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Food and Cooking / Re: Tuning up the Dutch Oven Recipies
« Last post by crashdive123 on Today at 04:38:26 AM »
Stan, cobblers are exactly why I use parchment paper.  That and casseroles.  The cleanup isn't that hard even without the paper, but it's so easy to use why not?  My banana bread/cobbler turned out very wet and I'm glad I used paper with that.  I'm going to try bread in my #6 in preparation for solo at the 'vous.

Tony, when baking bread at the rendezvous just be sure that your parchment paper is made from animal skin like our Declaration of Independence is written on, instead of its modern counterpart, or you will surely incur the wrath of the dreaded 'Zombie Thread Counters!' :lol:

Hushnel warned me at my first rendezvous about the Thread Counters and the Dog soldiers... it's all about timing.  LOL.  Maybe I can get comfortable going naked dutch oven on the bread before then.  I'll probably cheat on the cobblers though.

If you are naked while you are cooking in your Dutch Oven trust me.....none of the thread counters will bother you. :sarcasm: :doh: :puke: :rofl:
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I made a long comparison video of these two haversacks in case anyone was deciding between the two. Can't go wrong with either of them, they're both great American made w/ excellent materials and craftsmanship. Both patterned after military bread bags and around the same size, but there are a number of differences.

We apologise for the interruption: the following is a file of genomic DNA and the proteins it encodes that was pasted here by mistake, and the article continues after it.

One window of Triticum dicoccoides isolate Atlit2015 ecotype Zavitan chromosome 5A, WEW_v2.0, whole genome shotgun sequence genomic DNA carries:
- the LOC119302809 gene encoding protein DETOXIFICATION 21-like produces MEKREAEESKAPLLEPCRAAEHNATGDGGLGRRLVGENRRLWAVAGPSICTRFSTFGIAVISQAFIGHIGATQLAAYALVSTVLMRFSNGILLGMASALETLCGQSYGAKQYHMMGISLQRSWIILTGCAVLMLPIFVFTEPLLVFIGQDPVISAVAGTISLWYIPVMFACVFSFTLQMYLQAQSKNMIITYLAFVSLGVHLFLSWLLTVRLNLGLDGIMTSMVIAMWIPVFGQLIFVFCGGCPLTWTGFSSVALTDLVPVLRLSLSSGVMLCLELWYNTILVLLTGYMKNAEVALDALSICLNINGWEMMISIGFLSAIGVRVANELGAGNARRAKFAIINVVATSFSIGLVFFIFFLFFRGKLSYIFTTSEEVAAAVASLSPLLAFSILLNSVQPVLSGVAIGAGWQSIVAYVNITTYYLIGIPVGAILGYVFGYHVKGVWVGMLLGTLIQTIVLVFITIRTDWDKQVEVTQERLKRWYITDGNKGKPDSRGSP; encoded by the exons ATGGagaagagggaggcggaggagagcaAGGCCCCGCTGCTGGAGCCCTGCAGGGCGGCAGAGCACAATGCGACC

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Food and Cooking / Re: Tuning up the Dutch Oven Recipies
« Last post by Moe M. on Yesterday at 03:35:36 PM »
I guess I don't understand why one would use parchment paper when baking bread? :shrug:   When we finish baking a loaf of free-form sourdough bread or a batch of biscuits in a bake kettle  8) there's never anything left in it to indicate anything had been baked in it at all.....other than a crumb or two, maybe. :coffee:    I don't recall Wishbone ever using it on the trail drives. :lol:

  It's a Dutch Oven,  it used to be a bake kettle, now it's a Dutch Oven.  (don't be a trouble maker)

  Wishbone never baked a loaf of bread or worked a trail drive.  (he was a cute bearded comic character on a TV show)

  I use it because it negates any clean up, and it helps to lift a hot loaf of bread out of an even hotter cast iron pot without burning your fingers.